Want to Slow Down Time?


How did it get so late so soon?
It’s night before its afternoon.
December is here before its June.
My goodness how the time has flewn!
How did it get so late so soon?
–Dr. Seuss

Old photos.

When my kids were younger, I filled album after album with pictures of them. Then they grew up and left home and I lost interest. I still took pictures—though not as many as before—and I still had them developed. But instead of putting them in albums, I just threw them in boxes and closed them away in a downstairs closet.

Now I’m trying to do something with all those old photos, as least separate them out by year.

Time flies over us, but leaves its shadow behind.

— Nathaniel Hawthorn

I was shocked to discover that the left-behind “shadows” of our lives had been accumulating in my photo boxes for twenty-one years. It didn’t seem possible, but the proof was there, time-stamped on some of the pictures.

Eugene and me Twenty-year-old clothes that were still in my closet.

Sifting through my photos, one of the first things that caught my attention was that the clothes I was wearing in the photos were still in my closet.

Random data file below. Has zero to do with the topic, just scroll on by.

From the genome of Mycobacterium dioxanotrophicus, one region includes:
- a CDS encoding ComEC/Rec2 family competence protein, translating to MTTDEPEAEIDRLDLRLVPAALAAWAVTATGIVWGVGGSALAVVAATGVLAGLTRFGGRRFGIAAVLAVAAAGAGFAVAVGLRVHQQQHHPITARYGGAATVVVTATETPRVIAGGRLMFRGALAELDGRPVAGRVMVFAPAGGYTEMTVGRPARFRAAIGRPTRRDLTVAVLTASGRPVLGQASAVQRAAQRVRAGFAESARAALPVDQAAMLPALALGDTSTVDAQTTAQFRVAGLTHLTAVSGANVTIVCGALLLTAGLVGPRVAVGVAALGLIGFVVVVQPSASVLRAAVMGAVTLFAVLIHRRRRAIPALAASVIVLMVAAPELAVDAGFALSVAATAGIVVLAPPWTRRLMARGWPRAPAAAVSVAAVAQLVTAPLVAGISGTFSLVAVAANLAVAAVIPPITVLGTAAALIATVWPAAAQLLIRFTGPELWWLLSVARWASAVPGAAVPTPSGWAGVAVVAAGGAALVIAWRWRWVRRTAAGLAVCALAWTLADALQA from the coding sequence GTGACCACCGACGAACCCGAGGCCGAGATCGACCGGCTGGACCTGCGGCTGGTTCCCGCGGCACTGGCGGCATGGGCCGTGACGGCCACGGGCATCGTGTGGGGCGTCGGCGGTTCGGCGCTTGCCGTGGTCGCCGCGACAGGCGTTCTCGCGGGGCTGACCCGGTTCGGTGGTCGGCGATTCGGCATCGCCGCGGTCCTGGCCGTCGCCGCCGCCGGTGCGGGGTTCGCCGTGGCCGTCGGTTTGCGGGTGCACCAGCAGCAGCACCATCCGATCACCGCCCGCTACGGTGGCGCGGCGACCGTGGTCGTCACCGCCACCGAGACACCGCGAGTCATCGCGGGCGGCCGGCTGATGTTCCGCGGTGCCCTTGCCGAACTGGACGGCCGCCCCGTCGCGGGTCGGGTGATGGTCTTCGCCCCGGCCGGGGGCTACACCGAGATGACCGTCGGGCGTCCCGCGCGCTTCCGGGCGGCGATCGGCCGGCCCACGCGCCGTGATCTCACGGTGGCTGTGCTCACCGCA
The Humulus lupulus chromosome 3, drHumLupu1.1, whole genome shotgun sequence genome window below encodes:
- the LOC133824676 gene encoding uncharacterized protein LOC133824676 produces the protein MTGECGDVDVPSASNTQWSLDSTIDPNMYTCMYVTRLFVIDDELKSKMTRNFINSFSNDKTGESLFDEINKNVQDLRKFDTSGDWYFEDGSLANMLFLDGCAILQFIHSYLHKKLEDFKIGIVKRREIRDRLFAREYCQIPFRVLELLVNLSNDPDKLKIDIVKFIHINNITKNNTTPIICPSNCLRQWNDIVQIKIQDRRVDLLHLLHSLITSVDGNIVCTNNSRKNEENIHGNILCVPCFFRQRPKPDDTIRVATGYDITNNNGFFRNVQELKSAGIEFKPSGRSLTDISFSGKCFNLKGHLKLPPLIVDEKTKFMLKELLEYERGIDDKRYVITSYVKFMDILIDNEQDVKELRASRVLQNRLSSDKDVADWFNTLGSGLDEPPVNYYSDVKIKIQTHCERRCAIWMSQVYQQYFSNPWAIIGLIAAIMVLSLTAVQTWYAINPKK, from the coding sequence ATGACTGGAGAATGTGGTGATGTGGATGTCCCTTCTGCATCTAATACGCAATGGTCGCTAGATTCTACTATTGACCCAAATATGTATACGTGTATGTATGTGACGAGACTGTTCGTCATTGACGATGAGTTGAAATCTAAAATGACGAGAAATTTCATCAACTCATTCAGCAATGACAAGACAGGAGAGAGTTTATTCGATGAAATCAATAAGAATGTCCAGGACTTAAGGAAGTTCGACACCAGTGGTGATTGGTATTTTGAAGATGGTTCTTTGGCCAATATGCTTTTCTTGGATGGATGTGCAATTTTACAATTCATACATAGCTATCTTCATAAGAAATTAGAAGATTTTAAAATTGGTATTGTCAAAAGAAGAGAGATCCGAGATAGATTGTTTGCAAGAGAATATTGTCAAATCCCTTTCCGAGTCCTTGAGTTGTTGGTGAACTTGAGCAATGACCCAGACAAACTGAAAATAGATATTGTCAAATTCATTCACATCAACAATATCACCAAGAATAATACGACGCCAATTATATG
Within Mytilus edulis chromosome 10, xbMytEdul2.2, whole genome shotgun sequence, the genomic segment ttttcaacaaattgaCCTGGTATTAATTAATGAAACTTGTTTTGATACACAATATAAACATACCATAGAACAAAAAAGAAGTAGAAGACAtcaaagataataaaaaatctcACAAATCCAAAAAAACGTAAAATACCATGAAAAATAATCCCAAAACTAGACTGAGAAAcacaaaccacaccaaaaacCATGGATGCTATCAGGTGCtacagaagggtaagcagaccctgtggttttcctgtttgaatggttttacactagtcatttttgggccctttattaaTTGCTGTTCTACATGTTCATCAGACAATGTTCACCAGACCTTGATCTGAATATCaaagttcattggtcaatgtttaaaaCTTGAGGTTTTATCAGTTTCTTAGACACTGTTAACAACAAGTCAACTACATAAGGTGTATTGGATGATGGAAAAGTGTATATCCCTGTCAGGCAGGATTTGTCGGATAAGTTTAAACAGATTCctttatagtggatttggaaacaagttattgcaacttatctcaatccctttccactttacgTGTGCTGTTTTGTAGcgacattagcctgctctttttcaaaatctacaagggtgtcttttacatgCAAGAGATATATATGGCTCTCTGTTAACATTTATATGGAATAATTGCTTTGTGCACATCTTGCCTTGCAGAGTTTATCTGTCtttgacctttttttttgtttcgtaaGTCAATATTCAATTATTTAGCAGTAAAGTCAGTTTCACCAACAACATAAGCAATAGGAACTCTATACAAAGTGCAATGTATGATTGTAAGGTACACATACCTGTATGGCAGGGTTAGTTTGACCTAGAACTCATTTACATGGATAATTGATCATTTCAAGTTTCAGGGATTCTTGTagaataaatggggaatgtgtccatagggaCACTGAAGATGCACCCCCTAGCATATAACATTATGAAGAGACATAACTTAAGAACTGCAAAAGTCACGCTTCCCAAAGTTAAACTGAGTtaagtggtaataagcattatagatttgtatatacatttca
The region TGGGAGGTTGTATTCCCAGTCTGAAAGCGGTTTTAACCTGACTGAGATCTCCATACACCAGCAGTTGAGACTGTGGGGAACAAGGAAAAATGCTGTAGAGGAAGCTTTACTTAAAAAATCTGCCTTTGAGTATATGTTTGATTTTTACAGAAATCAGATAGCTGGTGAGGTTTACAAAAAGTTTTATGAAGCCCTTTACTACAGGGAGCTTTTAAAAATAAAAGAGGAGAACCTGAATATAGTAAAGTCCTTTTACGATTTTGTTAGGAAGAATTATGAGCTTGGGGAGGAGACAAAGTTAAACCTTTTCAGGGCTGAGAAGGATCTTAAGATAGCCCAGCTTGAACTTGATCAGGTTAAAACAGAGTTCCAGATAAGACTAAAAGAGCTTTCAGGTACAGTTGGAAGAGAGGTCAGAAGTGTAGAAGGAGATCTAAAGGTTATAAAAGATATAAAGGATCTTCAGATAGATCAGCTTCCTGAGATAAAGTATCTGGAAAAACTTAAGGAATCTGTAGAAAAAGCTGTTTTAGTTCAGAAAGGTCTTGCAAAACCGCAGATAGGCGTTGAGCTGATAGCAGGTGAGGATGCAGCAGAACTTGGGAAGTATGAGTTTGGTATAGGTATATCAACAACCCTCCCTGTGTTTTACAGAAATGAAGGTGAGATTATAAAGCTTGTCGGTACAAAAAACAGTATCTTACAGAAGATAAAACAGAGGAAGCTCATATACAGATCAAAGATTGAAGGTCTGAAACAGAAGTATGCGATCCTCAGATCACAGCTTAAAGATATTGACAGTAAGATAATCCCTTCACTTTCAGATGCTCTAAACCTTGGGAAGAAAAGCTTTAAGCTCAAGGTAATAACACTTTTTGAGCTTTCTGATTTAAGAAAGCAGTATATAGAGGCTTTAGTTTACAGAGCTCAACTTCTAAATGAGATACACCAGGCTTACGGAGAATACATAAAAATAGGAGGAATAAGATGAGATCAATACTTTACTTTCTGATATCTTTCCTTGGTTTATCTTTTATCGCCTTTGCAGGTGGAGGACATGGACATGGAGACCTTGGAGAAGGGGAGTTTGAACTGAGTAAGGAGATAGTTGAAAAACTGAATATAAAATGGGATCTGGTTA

Victoria 001I still wear that hat, turtleneck, sweater and pants. The only difference: Now I wear glasses all day long.

Mexico 001I kept this denim dress until just a few months ago. A wool sweater is one thing. It’s supposed to last, but denim? In my defense, it was super comfortable on a hot day.

“Kids grow up SO fast!”

Ca and Na 001It’s a cliché, but we feel its truth so passionately, we can’t hold back. We have to say it … over and over again.

My grandson (the chubby baby sucking on a bottle) is a senior in high school now. He’s six foot three and muscular. My granddaughter, a sophomore in college, has left her picture books behind to study engineering.

OMG! Where has the time gone? They grew up SO fast! (Sorry, I couldn’t help it.)

Why does time seem to speed up as we grow older?

You don’t hear children complaining about how fast time passes or asking other children, “When did you grow so tall?” You do hear them asking, however, why it’s taking so long to drive to Grandma’s house (“Are we there yet?”)

So why does time seem to pass more quickly when we’re older?

One widely accepted theory about our distorted perception of time has to do with how long it takes our brains to process new information.

When we receive lots of new information, it takes our brains a while to process it all. The longer this processing takes, the longer that period of time feels.